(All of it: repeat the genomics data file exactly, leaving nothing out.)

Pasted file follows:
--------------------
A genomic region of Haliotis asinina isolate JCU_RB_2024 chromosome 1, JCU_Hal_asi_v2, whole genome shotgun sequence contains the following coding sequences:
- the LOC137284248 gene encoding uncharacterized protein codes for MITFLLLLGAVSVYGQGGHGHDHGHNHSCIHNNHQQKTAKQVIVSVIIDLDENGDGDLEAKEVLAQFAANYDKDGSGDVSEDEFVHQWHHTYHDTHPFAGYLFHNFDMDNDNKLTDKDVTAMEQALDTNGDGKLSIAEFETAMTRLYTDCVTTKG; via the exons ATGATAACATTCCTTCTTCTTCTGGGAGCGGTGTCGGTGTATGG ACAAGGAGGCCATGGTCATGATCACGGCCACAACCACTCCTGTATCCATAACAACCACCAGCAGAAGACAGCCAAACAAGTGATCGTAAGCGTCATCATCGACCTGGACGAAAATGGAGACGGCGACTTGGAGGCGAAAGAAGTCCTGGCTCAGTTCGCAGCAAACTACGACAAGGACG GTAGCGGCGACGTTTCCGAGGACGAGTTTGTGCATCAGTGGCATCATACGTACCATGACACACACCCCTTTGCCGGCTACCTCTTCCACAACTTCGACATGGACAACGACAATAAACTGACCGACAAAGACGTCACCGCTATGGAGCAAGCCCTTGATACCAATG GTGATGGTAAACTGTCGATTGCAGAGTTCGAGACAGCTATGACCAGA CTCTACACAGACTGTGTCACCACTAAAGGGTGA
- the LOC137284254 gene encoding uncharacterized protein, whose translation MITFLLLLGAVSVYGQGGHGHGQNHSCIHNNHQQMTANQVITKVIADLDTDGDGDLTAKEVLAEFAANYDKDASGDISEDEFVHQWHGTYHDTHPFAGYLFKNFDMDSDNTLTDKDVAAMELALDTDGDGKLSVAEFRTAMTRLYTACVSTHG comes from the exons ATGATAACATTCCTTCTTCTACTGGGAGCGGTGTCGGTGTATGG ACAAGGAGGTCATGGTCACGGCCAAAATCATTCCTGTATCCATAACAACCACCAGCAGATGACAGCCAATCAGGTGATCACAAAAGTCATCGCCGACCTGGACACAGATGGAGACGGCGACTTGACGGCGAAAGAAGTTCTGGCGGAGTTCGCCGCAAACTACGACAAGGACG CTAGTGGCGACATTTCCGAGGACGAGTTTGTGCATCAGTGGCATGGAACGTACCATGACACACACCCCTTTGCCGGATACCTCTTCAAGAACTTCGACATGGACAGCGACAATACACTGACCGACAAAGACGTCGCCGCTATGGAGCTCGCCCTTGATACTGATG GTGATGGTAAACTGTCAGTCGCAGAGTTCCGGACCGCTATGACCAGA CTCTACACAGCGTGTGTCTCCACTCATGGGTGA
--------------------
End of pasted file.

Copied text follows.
A genomic region of Haliotis asinina isolate JCU_RB_2024 chromosome 1, JCU_Hal_asi_v2, whole genome shotgun sequence contains the following coding sequences:
- the LOC137284248 gene encoding uncharacterized protein codes for MITFLLLLGAVSVYGQGGHGHDHGHNHSCIHNNHQQKTAKQVIVSVIIDLDENGDGDLEAKEVLAQFAANYDKDGSGDVSEDEFVHQWHHTYHDTHPFAGYLFHNFDMDNDNKLTDKDVTAMEQALDTNGDGKLSIAEFETAMTRLYTDCVTTKG; via the exons ATGATAACATTCCTTCTTCTTCTGGGAGCGGTGTCGGTGTATGG ACAAGGAGGCCATGGTCATGATCACGGCCACAACCACTCCTGTATCCATAACAACCACCAGCAGAAGACAGCCAAACAAGTGATCGTAAGCGTCATCATCGACCTGGACGAAAATGGAGACGGCGACTTGGAGGCGAAAGAAGTCCTGGCTCAGTTCGCAGCAAACTACGACAAGGACG GTAGCGGCGACGTTTCCGAGGACGAGTTTGTGCATCAGTGGCATCATACGTACCATGACACACACCCCTTTGCCGGCTACCTCTTCCACAACTTCGACATGGACAACGACAATAAACTGACCGACAAAGACGTCACCGCTATGGAGCAAGCCCTTGATACCAATG GTGATGGTAAACTGTCGATTGCAGAGTTCGAGACAGCTATGACCAGA CTCTACACAGACTGTGTCACCACTAAAGGGTGA
- the LOC137284254 gene encoding uncharacterized protein, whose translation MITFLLLLGAVSVYGQGGHGHGQNHSCIHNNHQQMTANQVITKVIADLDTDGDGDLTAKEVLAEFAANYDKDASGDISEDEFVHQWHGTYHDTHPFAGYLFKNFDMDSDNTLTDKDVAAMELALDTDGDGKLSVAEFRTAMTRLYTACVSTHG comes from the exons ATGATAACATTCCTTCTTCTACTGGGAGCGGTGTCGGTGTATGG ACAAGGAGGTCATGGTCACGGCCAAAATCATTCCTGTATCCATAACAACCACCAGCAGATGACAGCCAATCAGGTGATCACAAAAGTCATCGCCGACCTGGACACAGATGGAGACGGCGACTTGACGGCGAAAGAAGTTCTGGCGGAGTTCGCCGCAAACTACGACAAGGACG CTAGTGGCGACATTTCCGAGGACGAGTTTGTGCATCAGTGGCATGGAACGTACCATGACACACACCCCTTTGCCGGATACCTCTTCAAGAACTTCGACATGGACAGCGACAATACACTGACCGACAAAGACGTCGCCGCTATGGAGCTCGCCCTTGATACTGATG GTGATGGTAAACTGTCAGTCGCAGAGTTCCGGACCGCTATGACCAGA CTCTACACAGCGTGTGTCTCCACTCATGGGTGA